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Between law and politics: the judicialization of international dispute settlement in the fields of security, trade and the environment

By Aletta Mondré, Gerald Neubauer, Achim Helmedach and Bernhard Zangl

Abstract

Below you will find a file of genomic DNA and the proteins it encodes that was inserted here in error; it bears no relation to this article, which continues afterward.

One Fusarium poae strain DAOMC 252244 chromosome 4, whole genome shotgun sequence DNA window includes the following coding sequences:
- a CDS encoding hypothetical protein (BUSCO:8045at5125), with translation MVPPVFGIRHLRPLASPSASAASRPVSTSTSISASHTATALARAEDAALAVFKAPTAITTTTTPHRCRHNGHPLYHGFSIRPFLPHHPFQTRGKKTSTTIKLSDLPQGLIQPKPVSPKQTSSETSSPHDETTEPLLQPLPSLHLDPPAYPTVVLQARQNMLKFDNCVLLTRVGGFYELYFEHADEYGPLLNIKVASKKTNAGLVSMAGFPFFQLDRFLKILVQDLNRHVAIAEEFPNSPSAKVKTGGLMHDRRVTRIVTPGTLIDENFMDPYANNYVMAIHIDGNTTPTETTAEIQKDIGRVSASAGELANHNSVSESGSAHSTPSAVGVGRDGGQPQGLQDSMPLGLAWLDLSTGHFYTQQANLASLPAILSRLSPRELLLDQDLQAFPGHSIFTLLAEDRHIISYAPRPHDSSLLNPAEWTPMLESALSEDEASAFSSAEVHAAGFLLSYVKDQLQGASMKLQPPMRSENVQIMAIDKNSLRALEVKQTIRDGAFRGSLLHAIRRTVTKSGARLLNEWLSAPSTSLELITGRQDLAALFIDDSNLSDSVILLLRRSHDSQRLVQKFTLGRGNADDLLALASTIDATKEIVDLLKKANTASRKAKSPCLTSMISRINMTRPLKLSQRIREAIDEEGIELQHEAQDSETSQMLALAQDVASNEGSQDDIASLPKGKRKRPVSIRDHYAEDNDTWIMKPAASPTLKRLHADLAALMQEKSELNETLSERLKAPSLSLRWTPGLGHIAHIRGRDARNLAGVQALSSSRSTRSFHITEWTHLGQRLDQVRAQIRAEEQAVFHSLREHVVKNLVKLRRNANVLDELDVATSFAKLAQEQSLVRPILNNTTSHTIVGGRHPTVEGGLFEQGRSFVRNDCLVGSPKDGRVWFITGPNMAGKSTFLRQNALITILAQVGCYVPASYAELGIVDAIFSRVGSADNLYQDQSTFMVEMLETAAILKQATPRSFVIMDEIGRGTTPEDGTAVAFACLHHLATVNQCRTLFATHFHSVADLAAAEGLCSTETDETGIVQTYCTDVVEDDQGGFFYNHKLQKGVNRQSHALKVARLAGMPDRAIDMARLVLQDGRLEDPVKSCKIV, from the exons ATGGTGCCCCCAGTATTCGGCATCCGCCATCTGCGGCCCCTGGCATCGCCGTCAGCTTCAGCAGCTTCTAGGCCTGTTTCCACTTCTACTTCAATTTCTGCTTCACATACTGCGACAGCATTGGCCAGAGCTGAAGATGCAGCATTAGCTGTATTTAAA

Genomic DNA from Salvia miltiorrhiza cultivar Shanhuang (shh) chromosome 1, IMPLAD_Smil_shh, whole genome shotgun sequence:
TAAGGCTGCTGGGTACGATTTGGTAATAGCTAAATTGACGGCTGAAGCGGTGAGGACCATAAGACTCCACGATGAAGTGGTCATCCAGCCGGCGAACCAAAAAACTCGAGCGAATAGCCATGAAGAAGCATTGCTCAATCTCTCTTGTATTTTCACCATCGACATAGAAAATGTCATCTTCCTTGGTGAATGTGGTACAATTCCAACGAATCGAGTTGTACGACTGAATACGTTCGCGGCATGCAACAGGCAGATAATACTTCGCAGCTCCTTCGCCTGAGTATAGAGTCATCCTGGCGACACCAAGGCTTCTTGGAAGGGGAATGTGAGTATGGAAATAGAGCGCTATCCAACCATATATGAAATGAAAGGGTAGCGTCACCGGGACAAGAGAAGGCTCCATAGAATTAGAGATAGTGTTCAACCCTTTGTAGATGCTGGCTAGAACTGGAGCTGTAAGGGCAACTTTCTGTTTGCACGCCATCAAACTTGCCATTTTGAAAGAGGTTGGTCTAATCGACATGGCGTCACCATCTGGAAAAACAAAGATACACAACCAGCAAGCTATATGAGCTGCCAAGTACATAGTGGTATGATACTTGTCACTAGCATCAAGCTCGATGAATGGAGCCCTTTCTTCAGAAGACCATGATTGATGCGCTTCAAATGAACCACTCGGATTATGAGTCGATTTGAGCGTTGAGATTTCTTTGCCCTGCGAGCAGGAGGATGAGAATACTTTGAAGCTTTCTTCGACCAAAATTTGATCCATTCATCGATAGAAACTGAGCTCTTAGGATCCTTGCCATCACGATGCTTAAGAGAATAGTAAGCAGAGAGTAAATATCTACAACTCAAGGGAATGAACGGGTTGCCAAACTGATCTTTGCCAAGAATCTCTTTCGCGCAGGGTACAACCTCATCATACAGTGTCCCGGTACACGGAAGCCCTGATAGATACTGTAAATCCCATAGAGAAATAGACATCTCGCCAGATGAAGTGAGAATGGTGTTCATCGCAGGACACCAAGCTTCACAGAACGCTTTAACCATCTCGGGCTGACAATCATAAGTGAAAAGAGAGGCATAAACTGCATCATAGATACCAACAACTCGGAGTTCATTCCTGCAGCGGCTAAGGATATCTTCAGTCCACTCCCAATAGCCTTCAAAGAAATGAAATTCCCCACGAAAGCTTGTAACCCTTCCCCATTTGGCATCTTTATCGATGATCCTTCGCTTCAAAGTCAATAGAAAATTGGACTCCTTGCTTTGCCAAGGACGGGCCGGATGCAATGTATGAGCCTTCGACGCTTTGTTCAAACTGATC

Many international treaties regulate a variety of policy fields deeply influencing state’s policy options. Moreover, multilateral treaties establishing international organizations and regimes often include provisions how to settle disputes over norm interpretation and treaty application. International dispute settlement mechanisms increasingly install judicial procedures in place of more traditional, diplomatic means. The resulting proliferation of international courts and tribunals has sparked a lively debate about an (emerging) international rule of law. International rule of law would significantly alter the structure of international relations, as law would become an important ordering principle of world politics. However, it is not yet clear whether or how these developments affect actual state behavior. From our point of view, it is entirely an empirical question what effect – and to what extent –judicialized dispute settlement have on states. Presenting results from a comprehensive research project this paper systematically investigates the behavior of OECD member countries in international disputes. We analyze state behavior in over 100 individual disputes in three issue areas of international relations (trade, security and environmental protection) and across time (1970s/1980s compared to the 1990s). Our data demonstrates as a general trend that OECD countries do in fact increasingly use and accept internationally agreed dispute settlement procedures. Nevertheless, important differences across issue areas prevail. While in international trade most disputes are indeed dealt with under the Word Trade Organization’s dispute settlement procedure, in the field of international security many disputes are dealt with outside the relevant procedure of the United Nations Security Council. With regard to environmental protection, the use of the CITES (Convention on International Trade in Endangered Species) dispute settlement mechanism falls in between. We observe an overall trend towards judicialization of state behavior, but to different degrees in the different issue areas. -- Viele Sachbereiche der internationalen Politik werden durch internationale Verträge reguliert. Oftmals sind Verfahren zur Beilegung von Streitigkeiten über die Interpretation und Anwendung der Regelungen Bestandteil solcher Verträge. Zunehmend verdrängen dabei juridifizierte Verfahren traditionelle diplomatische Aushandlungsprozesse zur Streitbeilegung. Die Verbreitung solcher quasi-gerichtlichen Streitbeilegungsverfahren führte zu einer Debatte über eine (entstehende) internationale Rechtsherrschaft. In dieser Debatte bleibt aber unklar, welche Auswirkungen die formalen Verfahren auf das tatsächliche Verhalten von Staaten zeigen. Diese rein empirische Frage untersuchen wir durch eine Analyse des Verhaltens von OECD-Staaten in internationalen Streitfällen. Das Papier stellt die Ergebnisse von ca. 100 Streitigkeiten aus drei Sachbereichen internationaler Politik (Welthandel, Sicherheit, Umweltschutz) im Vergleich über Zeit (1970er/80er Jahre mit den 1990er Jahren) vor. Unsere Forschung zeigt, dass OECD-Staaten vermehrt internationale Streitbeilegungsverfahren nutzen und akzeptieren. Allerdings bestehen erhebliche Unterschiede zwischen den einzelnen Politikfeldern. Während sich für den Welthandel in der Tat ein klarer Verrechtlichungsschub feststellen lässt, ist die internationale Sicherheitspolitik nach wie vor weit davon entfernt. Der Bereich Umweltschutz liegt zwischen diesen Polen. Wir stellen einen Trend in Richtung judizialisierten Staatenverhaltens fest, der aber stark von dem jeweiligen Politikbereich abhängt.

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